Having created a world that transcends time and space through a single syllable, Bishwajit Goswami continues to interpret his vision through the language of art. The acclaimed visual artist and co-founder of Brihatta Art Foundation is at present also the Assistant Professor at the Drawing & Painting Department at the Faculty of Fine Art, University of Dhaka.
The renowned individual delved into his journey with art furnished into his life through a multiplicity of prominent creative influences. Goswami states, “My father was an artist himself. He was such an interesting personality, he participated in theatre, painting, tailoring, designing furniture– actually, everyone in my family was somehow involved with the arts, whether through music, theatre or otherwise. I have a close friend, Moshiur Rahman Rana. Whenever Rana bhai visited, he made sure to take me outside to sketch. The interactions I had through this practice nurtured relationships and honed in on my way of viewing my surroundings.”
Situated between the border of Netrokona and Sunamganj, is Mohanganj, where the artist grew up, inundated with scenes of natural beauty. “The monsoons created oceans within natural lakes. This limitless flow of nature evoked an element of Sufism that awakened a spirituality within me.”
Moving forward in his artistic journey, he developed an understanding of the importance of connecting with different communities, which “Encompass everything, people, nature, even objects.” Incorporating these elements within his continued motif of “মা” as a concept, Bishwajit Goswami has created an interactive artistic theme using several mediums and forms. He divulges,
“মা is primaeval, it is the spirit of creation, it is time– it is under constant transformation, transcending and flowing, similar to nature. মা is a space, where-in I can find the essence of peace.”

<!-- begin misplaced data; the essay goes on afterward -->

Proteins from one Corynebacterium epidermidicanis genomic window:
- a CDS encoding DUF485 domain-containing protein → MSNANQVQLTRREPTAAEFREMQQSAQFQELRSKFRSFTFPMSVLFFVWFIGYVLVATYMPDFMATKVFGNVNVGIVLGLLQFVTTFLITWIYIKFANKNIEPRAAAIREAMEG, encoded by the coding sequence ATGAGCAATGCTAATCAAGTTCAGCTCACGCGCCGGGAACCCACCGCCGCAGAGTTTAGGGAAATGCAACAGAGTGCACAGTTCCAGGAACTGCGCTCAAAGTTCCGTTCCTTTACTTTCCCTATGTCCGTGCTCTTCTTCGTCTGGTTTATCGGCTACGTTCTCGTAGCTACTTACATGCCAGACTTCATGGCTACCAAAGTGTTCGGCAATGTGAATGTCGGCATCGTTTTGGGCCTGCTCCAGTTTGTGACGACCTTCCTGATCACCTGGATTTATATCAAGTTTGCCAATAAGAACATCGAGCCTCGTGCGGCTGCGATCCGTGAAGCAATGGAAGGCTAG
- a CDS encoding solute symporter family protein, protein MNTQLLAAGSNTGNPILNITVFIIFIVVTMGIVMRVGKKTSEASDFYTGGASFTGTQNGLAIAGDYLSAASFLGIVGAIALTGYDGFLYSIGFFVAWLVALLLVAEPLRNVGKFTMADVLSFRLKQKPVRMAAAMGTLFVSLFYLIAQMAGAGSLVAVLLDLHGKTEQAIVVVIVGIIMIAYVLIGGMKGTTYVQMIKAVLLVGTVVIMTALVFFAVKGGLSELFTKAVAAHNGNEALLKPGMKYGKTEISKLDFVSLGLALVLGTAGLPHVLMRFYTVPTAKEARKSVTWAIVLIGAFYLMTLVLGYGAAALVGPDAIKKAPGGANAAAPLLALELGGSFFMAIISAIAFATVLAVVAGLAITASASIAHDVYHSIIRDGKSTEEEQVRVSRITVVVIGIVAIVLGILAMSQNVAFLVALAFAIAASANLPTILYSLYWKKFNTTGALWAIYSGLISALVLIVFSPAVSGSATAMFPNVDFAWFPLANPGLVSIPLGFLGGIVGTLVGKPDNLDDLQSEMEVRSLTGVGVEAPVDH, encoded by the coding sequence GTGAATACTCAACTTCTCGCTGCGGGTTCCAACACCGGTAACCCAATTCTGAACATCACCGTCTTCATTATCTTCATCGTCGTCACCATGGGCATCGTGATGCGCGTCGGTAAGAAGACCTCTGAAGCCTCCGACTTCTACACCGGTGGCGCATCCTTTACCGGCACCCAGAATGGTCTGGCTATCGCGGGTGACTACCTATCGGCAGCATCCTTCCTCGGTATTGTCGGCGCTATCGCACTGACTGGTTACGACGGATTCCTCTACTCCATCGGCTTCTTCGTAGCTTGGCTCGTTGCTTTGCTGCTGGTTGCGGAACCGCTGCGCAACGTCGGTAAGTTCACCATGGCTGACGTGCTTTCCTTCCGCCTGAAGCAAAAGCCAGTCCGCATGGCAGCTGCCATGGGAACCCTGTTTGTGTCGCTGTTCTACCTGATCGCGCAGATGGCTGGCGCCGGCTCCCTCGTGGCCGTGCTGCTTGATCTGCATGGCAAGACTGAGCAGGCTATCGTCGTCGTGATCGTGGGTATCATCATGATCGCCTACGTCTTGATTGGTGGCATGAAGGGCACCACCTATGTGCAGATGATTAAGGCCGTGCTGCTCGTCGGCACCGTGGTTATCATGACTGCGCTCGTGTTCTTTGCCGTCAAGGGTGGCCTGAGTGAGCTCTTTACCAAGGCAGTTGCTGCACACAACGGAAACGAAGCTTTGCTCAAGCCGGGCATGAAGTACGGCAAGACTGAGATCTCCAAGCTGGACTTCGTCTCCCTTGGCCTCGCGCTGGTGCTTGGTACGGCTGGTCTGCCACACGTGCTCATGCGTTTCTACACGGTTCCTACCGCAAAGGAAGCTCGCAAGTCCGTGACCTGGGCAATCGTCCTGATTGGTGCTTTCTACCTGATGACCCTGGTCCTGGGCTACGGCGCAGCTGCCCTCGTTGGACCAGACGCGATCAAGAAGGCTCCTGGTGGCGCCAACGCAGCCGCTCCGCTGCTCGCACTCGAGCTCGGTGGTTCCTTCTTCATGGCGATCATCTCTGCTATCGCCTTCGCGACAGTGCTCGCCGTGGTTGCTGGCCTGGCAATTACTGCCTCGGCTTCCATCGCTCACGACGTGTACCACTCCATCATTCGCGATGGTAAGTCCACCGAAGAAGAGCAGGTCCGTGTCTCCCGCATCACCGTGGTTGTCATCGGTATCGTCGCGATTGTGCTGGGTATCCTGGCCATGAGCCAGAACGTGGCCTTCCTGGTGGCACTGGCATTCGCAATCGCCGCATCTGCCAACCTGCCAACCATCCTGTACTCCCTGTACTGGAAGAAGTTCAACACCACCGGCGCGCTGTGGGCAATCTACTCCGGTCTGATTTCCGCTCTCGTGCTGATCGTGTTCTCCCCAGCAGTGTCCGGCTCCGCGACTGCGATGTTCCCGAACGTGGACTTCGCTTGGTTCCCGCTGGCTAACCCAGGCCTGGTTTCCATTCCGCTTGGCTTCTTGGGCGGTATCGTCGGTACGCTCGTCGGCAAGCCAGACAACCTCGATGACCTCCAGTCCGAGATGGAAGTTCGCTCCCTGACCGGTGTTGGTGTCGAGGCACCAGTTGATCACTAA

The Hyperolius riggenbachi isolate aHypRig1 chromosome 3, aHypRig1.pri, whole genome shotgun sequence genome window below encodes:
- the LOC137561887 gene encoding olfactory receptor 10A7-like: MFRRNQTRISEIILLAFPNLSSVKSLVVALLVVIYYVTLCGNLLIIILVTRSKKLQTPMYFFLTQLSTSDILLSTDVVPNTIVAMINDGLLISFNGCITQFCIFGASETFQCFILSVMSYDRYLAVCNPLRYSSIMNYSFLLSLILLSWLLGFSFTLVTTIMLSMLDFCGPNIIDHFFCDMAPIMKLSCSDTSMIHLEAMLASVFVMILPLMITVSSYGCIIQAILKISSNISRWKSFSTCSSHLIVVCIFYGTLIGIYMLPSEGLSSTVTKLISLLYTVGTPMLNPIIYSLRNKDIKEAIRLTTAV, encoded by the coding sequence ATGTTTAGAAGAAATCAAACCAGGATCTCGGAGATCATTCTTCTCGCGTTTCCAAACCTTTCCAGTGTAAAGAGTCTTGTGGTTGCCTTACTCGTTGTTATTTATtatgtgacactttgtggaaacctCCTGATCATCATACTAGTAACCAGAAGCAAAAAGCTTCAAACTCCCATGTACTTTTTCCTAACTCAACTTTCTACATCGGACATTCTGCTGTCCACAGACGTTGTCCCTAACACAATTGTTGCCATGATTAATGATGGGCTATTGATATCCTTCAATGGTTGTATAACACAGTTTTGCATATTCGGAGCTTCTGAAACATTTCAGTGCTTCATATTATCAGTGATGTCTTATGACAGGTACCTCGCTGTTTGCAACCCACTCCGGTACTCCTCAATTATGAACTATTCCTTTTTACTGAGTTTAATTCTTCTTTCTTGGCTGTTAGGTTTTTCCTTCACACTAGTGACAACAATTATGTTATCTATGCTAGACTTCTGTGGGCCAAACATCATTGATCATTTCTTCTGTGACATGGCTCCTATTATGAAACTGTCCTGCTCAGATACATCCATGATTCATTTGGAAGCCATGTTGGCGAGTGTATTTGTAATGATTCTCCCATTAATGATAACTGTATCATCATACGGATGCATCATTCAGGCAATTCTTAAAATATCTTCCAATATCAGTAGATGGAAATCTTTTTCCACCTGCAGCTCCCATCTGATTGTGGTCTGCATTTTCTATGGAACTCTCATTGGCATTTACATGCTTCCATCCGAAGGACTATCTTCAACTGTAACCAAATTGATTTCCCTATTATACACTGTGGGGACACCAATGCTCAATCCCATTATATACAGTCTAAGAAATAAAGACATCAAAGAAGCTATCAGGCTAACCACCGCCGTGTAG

He explained that his wife had given birth while he had been completing a residency programme in China, at which time he had become acutely aware of their absence, “I tried to understand why, despite being surrounded by so much and so many, I found myself missing them. I then asked myself, ‘What about my own mother?’ In that moment, I brought out my sketchbook, jotting মা. I then asked my Chinese interpreter if she would hold this. She asked me what the writing meant, I told her it meant mother. She questioned why, as she herself was not a mother, to which I explained. ‘While you are not a mother, you are a woman and you hold the capability to create life’. Bewildered and excited, she agreed, and I took the photo that began the photo-series ‘Travelling with mother’.”
Creating a physical form of the iconography of মা adorned in the art-form of rickshaw painting with the help of his friend Bikram Sur, the avid wanderer carries it around on his travel as he expands this interactive series incorporating women of eclectic cultures and geographical landscapes enacting six interconnected characters “মা (Mother), মাটি (Soil) মানুষ (People), ভাষা (Language), স্বদেশ (Motherland) and প্রকৃতি (Mother Nature)”.
Not limiting himself to a single form, the artist’s embodiment of the syllable within the silhouette of a window extends his ever-growing metaphor. Bishwajit Goswami calls মা the first light at the break of dawn that gracefully encompasses us all. The iconography in sculptural form exhibits the artist’s ties to the natural, integrating only natural and recycled materials. The earthen hues chosen for this project further accentuate these ties in their simplicity. The exoskeleton of the piece is looped in a steel frame, occupied to the brim within discarded leather from tanneries which are available in abundance at the locale of Brihatta Art Foundation.
Clarifying Brihatta’s undertaking to nullify socio-economic bars from art, the visionary expressed his belief that the lack of inclusivity within art is a major source of societal strife. He chose the art foundation’s locale to ensure that everyone is allowed the freedom to see and understand art. “At our Mukti show, sitting beside Nabi sir, was a tannery owner and a rickshaw puller, all three of whom were sitting together having Bakorkhani and tea, enjoying themselves. We need to allow this positive energy of art to combine with every individual in our community, for that, we must go to them.”